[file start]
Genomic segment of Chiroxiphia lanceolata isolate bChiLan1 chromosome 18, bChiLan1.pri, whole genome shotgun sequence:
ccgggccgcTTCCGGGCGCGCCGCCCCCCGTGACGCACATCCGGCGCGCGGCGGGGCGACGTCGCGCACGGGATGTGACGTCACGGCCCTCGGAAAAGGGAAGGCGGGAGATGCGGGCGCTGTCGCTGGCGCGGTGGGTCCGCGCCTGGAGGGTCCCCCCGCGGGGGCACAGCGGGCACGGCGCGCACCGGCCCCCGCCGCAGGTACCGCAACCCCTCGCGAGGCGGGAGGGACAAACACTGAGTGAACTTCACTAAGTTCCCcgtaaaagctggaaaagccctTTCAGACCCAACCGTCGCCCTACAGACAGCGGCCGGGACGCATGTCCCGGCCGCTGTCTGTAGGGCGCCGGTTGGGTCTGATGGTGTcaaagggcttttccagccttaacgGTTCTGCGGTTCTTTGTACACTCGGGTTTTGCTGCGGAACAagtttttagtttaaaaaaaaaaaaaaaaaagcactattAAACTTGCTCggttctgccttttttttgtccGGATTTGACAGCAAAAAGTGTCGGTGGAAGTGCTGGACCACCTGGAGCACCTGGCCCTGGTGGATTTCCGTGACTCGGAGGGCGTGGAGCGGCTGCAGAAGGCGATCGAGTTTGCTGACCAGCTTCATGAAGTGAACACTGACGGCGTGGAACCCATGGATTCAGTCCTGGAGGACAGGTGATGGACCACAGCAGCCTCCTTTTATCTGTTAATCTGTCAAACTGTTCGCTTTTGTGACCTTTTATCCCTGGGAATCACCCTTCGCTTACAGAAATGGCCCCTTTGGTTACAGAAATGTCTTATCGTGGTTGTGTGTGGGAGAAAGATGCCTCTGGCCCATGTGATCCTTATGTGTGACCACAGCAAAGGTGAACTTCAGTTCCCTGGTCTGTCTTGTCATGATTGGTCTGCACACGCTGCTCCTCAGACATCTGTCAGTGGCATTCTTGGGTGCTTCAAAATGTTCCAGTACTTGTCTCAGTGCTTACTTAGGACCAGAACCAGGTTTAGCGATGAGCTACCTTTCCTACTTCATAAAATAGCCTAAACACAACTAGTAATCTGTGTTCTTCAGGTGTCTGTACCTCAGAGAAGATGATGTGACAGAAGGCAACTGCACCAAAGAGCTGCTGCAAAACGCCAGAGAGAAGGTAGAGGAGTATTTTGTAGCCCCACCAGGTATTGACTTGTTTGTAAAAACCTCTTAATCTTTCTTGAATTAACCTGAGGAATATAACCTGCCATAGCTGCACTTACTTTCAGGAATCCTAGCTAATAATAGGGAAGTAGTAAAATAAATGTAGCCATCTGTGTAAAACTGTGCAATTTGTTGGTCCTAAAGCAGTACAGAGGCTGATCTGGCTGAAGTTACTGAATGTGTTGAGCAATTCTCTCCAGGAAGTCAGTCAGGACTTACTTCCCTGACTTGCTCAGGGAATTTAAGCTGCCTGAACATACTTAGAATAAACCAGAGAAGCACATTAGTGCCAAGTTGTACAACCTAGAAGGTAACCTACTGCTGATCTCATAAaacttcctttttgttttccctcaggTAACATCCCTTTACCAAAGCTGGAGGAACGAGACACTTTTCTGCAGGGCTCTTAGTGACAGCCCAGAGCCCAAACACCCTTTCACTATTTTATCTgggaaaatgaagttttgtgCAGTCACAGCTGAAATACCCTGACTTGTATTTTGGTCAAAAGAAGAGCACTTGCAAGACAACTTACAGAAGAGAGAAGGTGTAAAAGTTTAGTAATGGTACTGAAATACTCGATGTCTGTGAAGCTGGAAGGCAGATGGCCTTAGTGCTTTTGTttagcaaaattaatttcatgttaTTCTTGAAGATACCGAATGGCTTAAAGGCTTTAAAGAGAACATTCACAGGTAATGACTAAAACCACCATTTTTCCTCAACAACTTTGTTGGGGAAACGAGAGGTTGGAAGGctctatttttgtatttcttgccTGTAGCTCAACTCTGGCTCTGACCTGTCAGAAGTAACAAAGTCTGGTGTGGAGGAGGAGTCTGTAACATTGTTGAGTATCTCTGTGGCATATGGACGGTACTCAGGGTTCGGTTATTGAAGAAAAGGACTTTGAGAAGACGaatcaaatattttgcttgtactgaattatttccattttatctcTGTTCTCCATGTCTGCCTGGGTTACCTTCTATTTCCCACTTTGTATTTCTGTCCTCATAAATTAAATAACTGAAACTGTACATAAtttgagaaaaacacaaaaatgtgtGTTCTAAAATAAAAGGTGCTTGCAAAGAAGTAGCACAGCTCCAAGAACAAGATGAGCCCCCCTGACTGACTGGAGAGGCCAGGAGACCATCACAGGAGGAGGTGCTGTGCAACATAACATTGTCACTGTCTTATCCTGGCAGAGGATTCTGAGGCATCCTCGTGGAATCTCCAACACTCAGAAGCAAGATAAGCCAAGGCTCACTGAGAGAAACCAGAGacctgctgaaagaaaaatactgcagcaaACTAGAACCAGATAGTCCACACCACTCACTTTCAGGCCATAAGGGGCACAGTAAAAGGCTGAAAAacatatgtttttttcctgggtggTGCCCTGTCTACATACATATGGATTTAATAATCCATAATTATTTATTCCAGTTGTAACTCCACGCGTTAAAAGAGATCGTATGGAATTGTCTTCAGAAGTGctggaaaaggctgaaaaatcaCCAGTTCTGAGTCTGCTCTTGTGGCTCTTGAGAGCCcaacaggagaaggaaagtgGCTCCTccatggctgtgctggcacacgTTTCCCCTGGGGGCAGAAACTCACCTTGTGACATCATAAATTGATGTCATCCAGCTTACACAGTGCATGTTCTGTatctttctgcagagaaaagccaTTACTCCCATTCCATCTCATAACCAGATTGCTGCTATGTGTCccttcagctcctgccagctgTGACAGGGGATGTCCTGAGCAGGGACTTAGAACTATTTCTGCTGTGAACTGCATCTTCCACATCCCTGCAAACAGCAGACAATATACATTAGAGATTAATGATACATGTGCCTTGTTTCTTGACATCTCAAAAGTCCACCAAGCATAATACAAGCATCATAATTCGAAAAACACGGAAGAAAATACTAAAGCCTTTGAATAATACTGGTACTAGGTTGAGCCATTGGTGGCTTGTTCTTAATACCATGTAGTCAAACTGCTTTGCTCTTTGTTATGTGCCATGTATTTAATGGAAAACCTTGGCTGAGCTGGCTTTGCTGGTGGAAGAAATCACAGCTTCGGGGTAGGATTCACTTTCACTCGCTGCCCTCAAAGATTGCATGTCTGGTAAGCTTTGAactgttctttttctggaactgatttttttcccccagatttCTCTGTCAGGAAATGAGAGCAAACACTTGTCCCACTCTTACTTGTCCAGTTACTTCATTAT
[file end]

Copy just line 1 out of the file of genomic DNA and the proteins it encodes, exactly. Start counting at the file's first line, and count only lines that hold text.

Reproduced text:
Genomic segment of Chiroxiphia lanceolata isolate bChiLan1 chromosome 18, bChiLan1.pri, whole genome shotgun sequence: